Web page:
Kentucky Shakespeare’s Julius Caesar

We went to see Julius Caesar at Iroquois Park for Shakespeare in the Parks. There were only six actors and each of them did an amazing job in this tragedy.

The story starts with Julius Caesar coming back to Rome and everyone is rejoicing his return except for Cassius who wants him dead. After talking to Cassius, Brutus changes from liking Caesar to thinking he is evil. Brutus is a gifted speaker so he gets Caska and Lucius Cinna to help, making a total of four conspirators to fight against Caesar.  Caesar is warned by a prophet to “beware the ides of March”, which Caesar ignores. On the ides of March, Caesar’s wife has a dream of a fountain of Caesar pouring out blood so she tells Caesar not to go to the Senate. Cassius tells Caesar not to worry because his wife interpreted the dream wrong, so he goes anyway. At a podium, Caesar is about to accept the position of king but is stabbed by the four conspirators and dies. What will happen to the conspirators? Who will be the new leader of Rome? Find out in Julius Caesar.

One of our favorite characters was Brutus because he thought he was doing the right thing when he killed Julius Caesar but he was being manipulated by Cassius the whole time. We like that he liked Julius but his mind was changed so easily. Our other favorite character was Cassius because he was so good at manipulating people. We like how he was able to change people’s opinions so easily. One of our favorite scenes was the scene where Julius Caesar was killed because Julius was so happy because he was becoming king but he was killed by Brutus and the other conspirators and everyone changed their mind from thinking that Caesar was the right person to thinking he was a bad person and deserved to die because he was a tyrant.  Something this play can teach us is that people can change their opinions on something so quickly so you need to think about what you do and who you side with before doing something.

We are definitely looking forward to Shakespeare in the Park this summer. The season will be Much Ado about Nothing, Richard II, and Julius Caesar. The Globe Players will be doing the Merchant of Venice and there will be community partners’ shows as well.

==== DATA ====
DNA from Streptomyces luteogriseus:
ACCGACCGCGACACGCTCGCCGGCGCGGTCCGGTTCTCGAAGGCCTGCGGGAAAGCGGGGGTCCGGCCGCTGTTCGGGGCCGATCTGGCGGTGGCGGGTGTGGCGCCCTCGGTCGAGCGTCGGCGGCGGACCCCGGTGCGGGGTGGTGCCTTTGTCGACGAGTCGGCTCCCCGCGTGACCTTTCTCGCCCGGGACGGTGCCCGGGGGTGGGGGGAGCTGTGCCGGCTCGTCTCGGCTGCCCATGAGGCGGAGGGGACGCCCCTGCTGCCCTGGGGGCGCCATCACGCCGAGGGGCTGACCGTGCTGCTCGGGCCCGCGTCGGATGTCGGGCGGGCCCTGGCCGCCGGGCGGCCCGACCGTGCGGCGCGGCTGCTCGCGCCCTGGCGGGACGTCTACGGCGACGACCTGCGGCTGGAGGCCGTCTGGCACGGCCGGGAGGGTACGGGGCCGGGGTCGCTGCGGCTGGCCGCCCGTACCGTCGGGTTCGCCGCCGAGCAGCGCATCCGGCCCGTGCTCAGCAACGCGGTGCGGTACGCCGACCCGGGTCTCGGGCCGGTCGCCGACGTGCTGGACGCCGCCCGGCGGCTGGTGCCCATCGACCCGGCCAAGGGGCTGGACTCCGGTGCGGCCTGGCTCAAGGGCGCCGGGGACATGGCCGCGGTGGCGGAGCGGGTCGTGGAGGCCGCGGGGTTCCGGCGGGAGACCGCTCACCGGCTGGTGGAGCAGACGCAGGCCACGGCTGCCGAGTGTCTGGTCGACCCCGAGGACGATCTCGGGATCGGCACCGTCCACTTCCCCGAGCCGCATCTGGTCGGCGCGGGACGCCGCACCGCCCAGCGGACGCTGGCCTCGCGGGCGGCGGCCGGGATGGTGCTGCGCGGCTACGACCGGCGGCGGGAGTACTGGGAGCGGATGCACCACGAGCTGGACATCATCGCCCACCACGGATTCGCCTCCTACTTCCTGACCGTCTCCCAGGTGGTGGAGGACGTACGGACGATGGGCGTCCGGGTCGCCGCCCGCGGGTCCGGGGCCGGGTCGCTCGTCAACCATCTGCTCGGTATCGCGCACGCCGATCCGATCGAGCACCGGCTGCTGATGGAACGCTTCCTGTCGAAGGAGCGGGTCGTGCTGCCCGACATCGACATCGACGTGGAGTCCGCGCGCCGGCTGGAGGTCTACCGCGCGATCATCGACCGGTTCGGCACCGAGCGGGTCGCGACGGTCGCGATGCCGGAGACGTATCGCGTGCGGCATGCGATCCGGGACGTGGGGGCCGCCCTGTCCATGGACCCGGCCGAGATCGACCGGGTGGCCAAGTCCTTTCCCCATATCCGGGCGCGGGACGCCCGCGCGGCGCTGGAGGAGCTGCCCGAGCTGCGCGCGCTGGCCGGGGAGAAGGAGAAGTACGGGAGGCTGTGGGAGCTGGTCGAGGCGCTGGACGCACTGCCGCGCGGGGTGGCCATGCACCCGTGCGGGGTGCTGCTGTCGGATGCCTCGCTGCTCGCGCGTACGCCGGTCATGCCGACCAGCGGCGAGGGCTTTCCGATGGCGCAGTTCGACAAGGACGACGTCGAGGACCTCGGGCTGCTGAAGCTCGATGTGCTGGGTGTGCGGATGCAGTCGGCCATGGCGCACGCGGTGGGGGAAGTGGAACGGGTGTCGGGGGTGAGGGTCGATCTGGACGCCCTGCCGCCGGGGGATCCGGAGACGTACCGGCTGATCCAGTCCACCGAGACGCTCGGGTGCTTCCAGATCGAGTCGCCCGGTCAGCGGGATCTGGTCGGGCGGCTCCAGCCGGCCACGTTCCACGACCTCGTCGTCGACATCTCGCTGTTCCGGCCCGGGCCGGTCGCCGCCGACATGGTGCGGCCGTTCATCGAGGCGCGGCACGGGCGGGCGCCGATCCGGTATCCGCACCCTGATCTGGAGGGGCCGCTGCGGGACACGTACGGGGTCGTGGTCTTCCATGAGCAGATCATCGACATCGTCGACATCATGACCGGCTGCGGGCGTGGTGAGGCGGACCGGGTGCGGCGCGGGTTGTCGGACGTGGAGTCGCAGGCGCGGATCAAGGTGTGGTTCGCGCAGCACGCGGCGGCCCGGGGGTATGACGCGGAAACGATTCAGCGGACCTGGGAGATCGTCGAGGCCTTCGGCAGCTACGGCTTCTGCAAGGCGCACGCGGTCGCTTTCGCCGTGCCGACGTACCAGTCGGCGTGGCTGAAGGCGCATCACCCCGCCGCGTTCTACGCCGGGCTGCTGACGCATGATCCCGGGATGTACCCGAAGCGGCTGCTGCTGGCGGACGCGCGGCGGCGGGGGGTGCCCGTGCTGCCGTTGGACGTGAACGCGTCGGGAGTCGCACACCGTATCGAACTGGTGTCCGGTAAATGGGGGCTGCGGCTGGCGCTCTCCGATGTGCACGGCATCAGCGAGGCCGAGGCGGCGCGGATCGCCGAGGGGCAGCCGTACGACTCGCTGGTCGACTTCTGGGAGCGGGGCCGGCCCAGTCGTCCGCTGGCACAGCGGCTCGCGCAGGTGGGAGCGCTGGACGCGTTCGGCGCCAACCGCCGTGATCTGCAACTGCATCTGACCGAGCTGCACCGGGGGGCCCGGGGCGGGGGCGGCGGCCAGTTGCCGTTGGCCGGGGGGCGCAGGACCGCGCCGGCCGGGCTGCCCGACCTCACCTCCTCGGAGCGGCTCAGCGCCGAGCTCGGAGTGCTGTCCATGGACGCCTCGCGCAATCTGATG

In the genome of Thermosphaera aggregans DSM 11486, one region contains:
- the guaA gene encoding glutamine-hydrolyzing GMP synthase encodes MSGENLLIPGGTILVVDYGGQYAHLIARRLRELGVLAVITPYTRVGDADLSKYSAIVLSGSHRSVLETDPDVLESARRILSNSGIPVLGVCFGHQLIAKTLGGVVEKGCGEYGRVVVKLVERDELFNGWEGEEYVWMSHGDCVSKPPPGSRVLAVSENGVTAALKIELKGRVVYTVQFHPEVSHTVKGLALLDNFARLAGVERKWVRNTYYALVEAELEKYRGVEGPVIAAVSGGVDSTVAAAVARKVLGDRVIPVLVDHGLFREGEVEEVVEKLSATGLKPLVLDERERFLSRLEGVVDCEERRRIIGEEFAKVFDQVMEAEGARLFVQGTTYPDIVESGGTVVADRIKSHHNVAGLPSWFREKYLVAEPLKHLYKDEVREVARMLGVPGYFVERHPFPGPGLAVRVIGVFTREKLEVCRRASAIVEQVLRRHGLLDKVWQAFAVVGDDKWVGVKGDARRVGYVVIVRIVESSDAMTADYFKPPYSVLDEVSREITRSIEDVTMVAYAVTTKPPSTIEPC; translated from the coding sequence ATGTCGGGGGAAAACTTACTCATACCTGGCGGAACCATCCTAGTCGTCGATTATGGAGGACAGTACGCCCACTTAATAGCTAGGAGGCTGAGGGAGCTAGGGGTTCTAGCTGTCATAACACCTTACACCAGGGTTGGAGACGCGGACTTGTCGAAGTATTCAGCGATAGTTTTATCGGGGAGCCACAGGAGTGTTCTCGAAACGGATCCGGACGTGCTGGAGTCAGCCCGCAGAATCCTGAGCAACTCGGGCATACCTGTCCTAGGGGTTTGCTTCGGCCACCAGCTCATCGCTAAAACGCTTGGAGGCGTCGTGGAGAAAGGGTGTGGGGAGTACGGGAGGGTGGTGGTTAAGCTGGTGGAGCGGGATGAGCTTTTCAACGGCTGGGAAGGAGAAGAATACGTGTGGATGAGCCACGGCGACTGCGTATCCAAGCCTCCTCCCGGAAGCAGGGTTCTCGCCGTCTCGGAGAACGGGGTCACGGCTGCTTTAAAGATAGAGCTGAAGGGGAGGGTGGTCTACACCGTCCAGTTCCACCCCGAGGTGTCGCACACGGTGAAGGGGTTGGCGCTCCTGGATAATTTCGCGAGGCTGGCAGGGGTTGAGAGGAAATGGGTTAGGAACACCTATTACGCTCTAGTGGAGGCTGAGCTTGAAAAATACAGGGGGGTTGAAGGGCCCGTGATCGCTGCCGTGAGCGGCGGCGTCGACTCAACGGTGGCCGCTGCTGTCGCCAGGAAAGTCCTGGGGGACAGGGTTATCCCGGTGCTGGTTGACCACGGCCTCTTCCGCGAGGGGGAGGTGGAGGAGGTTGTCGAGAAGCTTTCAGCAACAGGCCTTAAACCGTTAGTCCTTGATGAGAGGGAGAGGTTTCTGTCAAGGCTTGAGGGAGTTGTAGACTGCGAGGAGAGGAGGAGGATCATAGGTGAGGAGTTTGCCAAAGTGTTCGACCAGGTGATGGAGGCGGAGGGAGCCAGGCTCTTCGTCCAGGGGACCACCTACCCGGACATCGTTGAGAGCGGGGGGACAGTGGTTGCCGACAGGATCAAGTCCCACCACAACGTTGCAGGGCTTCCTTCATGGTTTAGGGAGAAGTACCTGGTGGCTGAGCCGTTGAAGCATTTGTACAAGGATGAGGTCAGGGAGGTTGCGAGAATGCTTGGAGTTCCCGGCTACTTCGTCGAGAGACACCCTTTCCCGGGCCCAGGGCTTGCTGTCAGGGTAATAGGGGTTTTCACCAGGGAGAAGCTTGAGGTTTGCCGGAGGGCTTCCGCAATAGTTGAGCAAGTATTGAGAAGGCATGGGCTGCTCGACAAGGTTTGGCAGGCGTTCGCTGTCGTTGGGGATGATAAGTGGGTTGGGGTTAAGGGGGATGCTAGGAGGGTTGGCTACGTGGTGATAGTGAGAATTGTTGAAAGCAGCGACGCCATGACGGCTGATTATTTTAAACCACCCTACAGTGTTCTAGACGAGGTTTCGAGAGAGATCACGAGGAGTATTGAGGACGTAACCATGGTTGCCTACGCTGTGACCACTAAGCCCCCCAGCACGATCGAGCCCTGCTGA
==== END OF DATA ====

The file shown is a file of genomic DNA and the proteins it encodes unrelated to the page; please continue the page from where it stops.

Moose and Turtle

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Louisville Ballet’s Shakespeare in Dance

Today I went to see Shakespeare in Dance at the Kentucky Shakespeare Festival. It was an amazing performance by the Louisville Ballet.

There are three parts to the show. First is Othello. It is a very powerful play and the movements showed who was in charge. I liked the part when Lago, played by Phillip Velinov, introduced everyone because it was very smooth like he knew something no one else did.

Next is the Romeo and Juliet balcony scene. I like how it is so happy and one could almost hear Juliet, played by Christy Corbitt Miller, say “Romeo, Oh Romeo. Where for art thou Romeo?” Romeo is played by Mark Krieger. It is also striking how easy it is to see that they are happy to see each other.

Finally, there is William’s Folly. I like this because it has many beautiful movements with everyone in exact lines and also because of the musicians. There is a cellist and a violinist, Scott Moore and Charlie Patton. They are also the composers and arrangers of the songs. They play amazing folkish music. A fun bit is that they use Shakespeare’s sonnets. One of the sonnets says to “hear the words with your eyes” which reminded me of the first two ballet scenes that didn’t have words. William Shakespeare was danced thoughtfully by Brandon Ragland, and spoken by Tony Milder and Megan Massie. They were very expressive and entertaining.

This was an amazing play. I hope you can come see it. It is the last play on the Kentucky Shakespeare Passport and it only shows Thursday through Sunday. If you have seen all of them and completed your Passport, you can get a prize.

 

Turtle

CenterStage’s West Side Story

Hello! It’s Turtle and Moose and we went to see West Side Story by CenterStage at the Kentucky Shakespeare Festival. It is an amazing play and it is based on Romeo and Juliet. It also happens to be a musical.

Here’s the plot of the beginning of the play. On the West Side of New York in the 1950’s there are two gangs – the Sharks and the Jets. They hate each other because the Jets feel like the Sharks are trying to take over their territory and the Sharks feel like they are picked on for who they are by the Jets. After the two gangs get in a street fight, Officer Krupke breaks it up and they all run off. It’s war between the two gangs! Tony, a Jet who is trying to get out of the gang, meets Maria, the sister of the leader of the Sharks, and they fall in love. The Jets challenge the Sharks to a fight under the highway and the Sharks agree. What will happen in the fight that must be stopped? How will Maria’s and Tony’s love play out? Find out in West side Story.